GANGSTA.’s finest episode yet gets off to a wonderful start, as the Handymen are…actually doing handyman work, fixing up Constance’s shot-up gun shop. They’re even wearing matching overalls. It shows us that their service to their community isn’t just “dirty work” involving intimidation, violence and/or bloodshed.
This show sometimes runs the risk of getting too serious, stodgy, or sappy, but avoids all of them by getting a little cheeky this week, from Constance grabbing what she thought was Ally’s fake boob (it isn’t), to her Granny sticking her cane into Worick’s buttcrack for loafing. These little moments of incidental comedy keep the darker stuff going on from taking over completely.
When Constance starts asking Ally innocuous questions about her family, Ally remembers she has a little brother at East Gate, but her memories of him are blurred and transition into more hallucinations of bloody Barry, indicating she needs to take her stabilizer. When her hands are shaking too much, Nic is there to calm her.
As you can see, the screencap can be very misleading; a big burly guy suddenly coming from behind would usually spell trouble, but here it’s Nic saving Ally from descending in a more serious episode. He brings her back.
Worick apologizes for letting Ally out of her sight, but it’s telling that Nic has his back even in this instance. He also tells Ally that her memories will return as the drugs leave her system. Ally really is in a kind of purgatory right now, without sufficient information to go one way or another. What Worick suggest, however, is that whatever her memories are, when she gets them back would be a good time to leave Ergastulum.
He can’t promise her she won’t end up back under the control of drugs or the heel of another pimp if she stays, because he’s not sure if he’s going to still be alive tomorrow. It’s a volatile place that just happens to be calm…now.
Also for now, Ally is for all intents and purposes, one of the Handymen, so Worick brings her along to a Christiano soiree at their nightclub, Bastard; a fitting name for a club where Twilights—essentially the bastards of science and humanity’s hubris—are welcome.
Once at the club, Ally curls up in a balcony window and loses track of Worick and Nic, who are busy rescuing Twilights from Anti-Twilight hunters. But on this otherwise clear, serene night, with her gorgeous evening dress and glass of wine, Ally feels perfectly at ease for the first time in a long, long time.
When she starts to hum the song being played downstairs, Loretta’s right-hand Twilight Galahad lets her in on Christiano’s under-the-table protection of Twilights, using the club as a front of sorts, just as the soiree is a front of sorts for the Handymen’s activities. Then he insists she take the stage and sing, which is why Worick brought her, having heard her humming before.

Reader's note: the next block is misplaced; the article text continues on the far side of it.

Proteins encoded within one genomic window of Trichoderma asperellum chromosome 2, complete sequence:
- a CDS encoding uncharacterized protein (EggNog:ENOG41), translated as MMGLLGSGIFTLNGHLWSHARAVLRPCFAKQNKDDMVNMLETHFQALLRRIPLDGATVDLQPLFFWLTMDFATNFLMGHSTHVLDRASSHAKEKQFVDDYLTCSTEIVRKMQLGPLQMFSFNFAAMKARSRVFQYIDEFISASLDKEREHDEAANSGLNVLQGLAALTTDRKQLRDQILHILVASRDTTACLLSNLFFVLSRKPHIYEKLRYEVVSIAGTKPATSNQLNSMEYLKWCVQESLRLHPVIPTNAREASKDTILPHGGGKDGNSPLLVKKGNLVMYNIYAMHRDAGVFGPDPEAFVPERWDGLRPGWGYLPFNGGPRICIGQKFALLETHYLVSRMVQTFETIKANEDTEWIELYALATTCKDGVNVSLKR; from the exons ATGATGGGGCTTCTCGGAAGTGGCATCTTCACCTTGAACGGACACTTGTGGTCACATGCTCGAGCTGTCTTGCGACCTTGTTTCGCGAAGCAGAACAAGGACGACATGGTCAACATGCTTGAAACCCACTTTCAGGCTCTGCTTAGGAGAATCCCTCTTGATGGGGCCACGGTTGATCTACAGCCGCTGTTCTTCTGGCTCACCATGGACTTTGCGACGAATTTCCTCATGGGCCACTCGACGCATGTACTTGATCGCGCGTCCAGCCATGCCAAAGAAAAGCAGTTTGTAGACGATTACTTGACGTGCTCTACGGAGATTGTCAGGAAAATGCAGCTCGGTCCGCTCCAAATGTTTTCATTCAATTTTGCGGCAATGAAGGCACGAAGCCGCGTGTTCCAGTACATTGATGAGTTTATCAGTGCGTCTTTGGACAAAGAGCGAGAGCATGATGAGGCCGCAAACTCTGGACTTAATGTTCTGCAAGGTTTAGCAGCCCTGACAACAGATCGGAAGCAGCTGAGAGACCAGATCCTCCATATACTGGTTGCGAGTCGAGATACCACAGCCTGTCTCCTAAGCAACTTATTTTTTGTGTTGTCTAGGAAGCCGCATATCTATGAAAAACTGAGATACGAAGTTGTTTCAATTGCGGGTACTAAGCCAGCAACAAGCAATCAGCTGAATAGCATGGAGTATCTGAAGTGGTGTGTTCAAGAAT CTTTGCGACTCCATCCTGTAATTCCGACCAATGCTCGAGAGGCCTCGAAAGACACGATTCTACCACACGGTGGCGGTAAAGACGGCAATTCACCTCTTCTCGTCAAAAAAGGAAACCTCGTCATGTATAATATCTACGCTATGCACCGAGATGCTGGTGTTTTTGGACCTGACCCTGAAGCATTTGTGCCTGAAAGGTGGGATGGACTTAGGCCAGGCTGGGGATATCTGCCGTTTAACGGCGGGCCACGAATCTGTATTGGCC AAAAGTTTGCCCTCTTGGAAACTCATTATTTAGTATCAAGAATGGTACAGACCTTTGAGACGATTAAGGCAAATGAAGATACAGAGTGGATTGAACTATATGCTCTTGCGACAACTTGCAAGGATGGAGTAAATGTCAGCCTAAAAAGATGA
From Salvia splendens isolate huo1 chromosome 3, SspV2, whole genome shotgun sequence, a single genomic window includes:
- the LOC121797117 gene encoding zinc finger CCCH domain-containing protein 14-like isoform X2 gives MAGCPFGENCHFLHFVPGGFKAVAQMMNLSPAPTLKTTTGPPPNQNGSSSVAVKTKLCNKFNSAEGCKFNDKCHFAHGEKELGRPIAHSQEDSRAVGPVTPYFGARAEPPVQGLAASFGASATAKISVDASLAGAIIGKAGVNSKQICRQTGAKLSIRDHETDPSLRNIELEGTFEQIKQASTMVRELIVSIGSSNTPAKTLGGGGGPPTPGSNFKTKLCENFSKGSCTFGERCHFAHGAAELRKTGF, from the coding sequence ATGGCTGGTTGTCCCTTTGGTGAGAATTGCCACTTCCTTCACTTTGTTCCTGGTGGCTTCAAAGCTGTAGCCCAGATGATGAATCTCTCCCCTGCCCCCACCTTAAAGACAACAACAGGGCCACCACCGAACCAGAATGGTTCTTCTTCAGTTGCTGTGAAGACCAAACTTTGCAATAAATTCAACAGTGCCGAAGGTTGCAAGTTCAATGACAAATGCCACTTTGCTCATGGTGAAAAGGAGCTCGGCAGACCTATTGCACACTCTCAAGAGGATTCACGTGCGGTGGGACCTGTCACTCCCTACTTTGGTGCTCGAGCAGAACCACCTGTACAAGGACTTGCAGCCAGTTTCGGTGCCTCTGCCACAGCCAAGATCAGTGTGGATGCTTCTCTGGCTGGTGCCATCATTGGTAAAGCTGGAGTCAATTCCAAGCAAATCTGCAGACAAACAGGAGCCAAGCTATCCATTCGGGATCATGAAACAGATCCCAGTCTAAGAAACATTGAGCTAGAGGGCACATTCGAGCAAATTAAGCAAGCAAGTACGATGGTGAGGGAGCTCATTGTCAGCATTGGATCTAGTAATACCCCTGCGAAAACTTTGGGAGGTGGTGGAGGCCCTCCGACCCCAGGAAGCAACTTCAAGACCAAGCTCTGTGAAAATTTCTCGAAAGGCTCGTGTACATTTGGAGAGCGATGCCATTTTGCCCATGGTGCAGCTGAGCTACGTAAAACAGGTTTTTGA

I don’t know if this is what Worick planned for all along (he’s a pretty sharp, chess-playing kinda guy after all), but when Ally is literally put on the spot, she doesn’t disappoint, giving a gorgeous, soulful rendition of a song that almost plays like a lullaby, a song about putting your fears aside because everything’s going to be okay, and a new day will come. The show expertly cuts from her singing to Worick and Nic brawling, and I drew a parallel between the soundless fighting and how it’s a lot like how Nic lives in the world.
The song takes up a lot of time, but rather than feel like too long, I almost didn’t want it to end. I love GANGSTA.’s penchant for giving parts of its episodes room to breathe, drawing us deeper into its world. And Ally’s song turns out to be a form of therapy when the blurry images of her little brother come into focus and she remembers singing it to comfort him when he was sad.
So her memories did come back just as Worick said they would, and faster than I expected. She’s also found out quite by accident that she’s not a bad nightclub songstress, further excising her of the persistent self-hatred and perceived worthlessness the drugs induced. So, will she stay or go…or go, find her bro, and come back?
Worick isn’t wrong when he says Ergastulum isn’t the best place for souls such as Ally’s, because the guys he and Nic were fighting were merely ineffectual foot soldiers. The elites have yet to strike, and when they do, they will surely destroy all of the peace and serenity Ally got a well-needed taste of that night.
Ally isn’t a Twilight, nor is she a soldier, but before she knows it, her present residence will become a battlefield, and Worick and Nic may not have an eye to spare for her in the impending chaos.